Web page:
House tour: Visit a 1960s townhouse transformed by its striking contemporary interior

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Scandinavian-born architect and lighting designer Christian Andersson-Wood’s home had an interior fit for a Victorian house when he took it on. He showed us round a property that’s now spacious, light-filled and modern.

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Can you tell us a bit about what the house was like before, and how you wanted to change it?
‘It had rotten windows, a warm air heating system with vents that took up a considerable amount of space in the service riser and some of the rooms, and a very small impractical kitchen. The interior decor accentuated the low ceiling heights and did not make the best use of any of the rooms. We wanted to create a sense of space and light and enhance and make use of the many unique features of the home.’

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Your kitchen’s super sleek. Talk us through the look you chose here?
‘We are very sociable and wanted to create a space that would work for parties and general entertaining. The main considerations were practicality in terms of its being easy to clean and maximising the storage without having any high level units so we could make the most of the full height windows. No visible handles and the ability to hide away all appliances enhances the minimalist look and even the extractor fan rises from the worksurface when needed and sinks away when not in use.’

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You’ve given the house a very open layout. Why did you want this, and how did you go about making it work?
‘We wanted to create a modern living space that’s perfect for entertaining. Because it’s a 1960s town house, the floor-to-ceiling height is only 2.3m so to overcome this and to create a sense of drama, a section of the floor in the kitchen area was removed, creating a double-height space linking the kitchen with the new dining room below.

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‘The kitchen is at the heart of the house and provides easy access to the dining space below, the lounge to the front of the property and the roof terrace above.’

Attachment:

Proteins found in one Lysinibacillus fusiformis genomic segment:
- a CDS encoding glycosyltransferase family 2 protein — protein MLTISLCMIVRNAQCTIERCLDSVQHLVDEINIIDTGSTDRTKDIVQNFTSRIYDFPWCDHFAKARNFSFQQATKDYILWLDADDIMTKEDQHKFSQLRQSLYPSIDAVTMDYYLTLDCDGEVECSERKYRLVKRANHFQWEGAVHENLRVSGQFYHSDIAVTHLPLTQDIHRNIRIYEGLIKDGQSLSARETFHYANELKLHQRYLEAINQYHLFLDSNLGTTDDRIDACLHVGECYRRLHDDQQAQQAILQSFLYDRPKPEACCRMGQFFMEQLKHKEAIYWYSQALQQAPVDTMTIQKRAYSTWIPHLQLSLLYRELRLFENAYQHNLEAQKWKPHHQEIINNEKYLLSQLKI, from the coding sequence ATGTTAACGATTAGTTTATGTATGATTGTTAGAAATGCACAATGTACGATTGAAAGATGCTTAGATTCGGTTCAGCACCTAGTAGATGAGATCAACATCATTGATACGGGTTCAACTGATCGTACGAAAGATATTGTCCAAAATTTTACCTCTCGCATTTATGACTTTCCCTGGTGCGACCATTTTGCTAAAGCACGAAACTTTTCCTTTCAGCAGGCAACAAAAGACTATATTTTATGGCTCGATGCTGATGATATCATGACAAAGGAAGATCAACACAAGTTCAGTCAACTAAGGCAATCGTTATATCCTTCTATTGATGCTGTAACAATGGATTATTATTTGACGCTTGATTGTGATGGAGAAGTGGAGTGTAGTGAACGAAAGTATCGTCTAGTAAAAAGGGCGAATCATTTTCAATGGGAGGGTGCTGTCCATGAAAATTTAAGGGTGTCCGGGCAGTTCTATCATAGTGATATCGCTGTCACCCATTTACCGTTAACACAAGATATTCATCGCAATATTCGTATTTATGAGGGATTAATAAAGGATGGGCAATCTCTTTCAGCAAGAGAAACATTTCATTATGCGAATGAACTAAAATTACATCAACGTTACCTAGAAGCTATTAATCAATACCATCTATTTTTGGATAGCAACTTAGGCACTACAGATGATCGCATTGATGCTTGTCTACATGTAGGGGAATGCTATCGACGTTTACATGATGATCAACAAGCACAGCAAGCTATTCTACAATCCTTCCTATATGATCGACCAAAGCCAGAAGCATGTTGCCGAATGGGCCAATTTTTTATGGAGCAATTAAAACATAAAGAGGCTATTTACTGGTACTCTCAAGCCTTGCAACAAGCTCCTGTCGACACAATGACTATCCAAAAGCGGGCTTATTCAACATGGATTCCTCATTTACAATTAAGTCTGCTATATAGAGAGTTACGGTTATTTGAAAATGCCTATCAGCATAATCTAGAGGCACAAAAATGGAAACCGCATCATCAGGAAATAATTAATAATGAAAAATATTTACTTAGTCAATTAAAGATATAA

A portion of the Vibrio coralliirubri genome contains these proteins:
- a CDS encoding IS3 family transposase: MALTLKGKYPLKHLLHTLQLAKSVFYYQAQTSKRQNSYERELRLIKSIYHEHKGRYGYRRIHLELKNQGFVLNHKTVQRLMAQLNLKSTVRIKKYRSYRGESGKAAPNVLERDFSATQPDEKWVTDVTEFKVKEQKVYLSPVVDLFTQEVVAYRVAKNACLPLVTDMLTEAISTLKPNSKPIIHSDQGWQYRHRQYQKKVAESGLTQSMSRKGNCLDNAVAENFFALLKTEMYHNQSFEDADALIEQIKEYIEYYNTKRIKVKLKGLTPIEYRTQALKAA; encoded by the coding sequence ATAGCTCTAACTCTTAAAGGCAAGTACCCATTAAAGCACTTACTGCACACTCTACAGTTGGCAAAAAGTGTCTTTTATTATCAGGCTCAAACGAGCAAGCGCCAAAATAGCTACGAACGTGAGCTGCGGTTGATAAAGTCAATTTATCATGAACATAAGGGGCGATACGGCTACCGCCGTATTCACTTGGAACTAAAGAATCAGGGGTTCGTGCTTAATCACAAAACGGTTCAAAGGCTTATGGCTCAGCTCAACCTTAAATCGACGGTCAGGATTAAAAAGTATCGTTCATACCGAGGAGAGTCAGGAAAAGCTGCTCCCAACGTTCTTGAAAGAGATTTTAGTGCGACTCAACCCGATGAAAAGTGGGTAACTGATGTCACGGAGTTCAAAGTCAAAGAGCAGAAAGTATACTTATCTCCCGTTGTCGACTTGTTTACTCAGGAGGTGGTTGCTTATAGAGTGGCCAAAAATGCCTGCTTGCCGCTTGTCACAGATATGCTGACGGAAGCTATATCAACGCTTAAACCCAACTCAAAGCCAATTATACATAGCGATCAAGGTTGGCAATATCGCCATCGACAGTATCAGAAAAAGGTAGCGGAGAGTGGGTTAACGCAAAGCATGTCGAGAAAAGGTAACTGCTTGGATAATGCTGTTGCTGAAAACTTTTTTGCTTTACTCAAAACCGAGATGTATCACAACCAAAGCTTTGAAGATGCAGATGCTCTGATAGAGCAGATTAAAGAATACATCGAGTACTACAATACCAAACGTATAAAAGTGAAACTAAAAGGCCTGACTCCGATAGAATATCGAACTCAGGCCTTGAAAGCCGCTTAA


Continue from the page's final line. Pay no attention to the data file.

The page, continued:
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Lighting a hallway can be difficult. Can you share some expertise with us?
‘For period properties we often use a mix of pendant lights, decorative lighting on side tables and picture lights, but for this modern property, because of the ceiling height, we chose to illuminate the artwork by recessed directional luminaries. We also incorporated small LED lights illuminating the stair treads of the main staircase.’

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Talk us through your bathroom scheme. It’s super luxurious but it’s not a huge room.
‘Through the use of glass screens for the shower and a large mirror, the space feels bigger than it is. Items the users touch are important, but by mixing expensive and reasonable sanitaryware you still give the illusion of a high-end specification. The bathroom tiles, although they look like onyx, are in fact ceramic at a fraction of the price of the real thing, so it is possible to create a luxurious feel on a budget.’

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And these guys clearly appreciate a bit of luxury...

Images: Andersson Wood Architects

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Sarah Warwick, Guest Editor

View all posts by Sarah Warwick, Guest Editor

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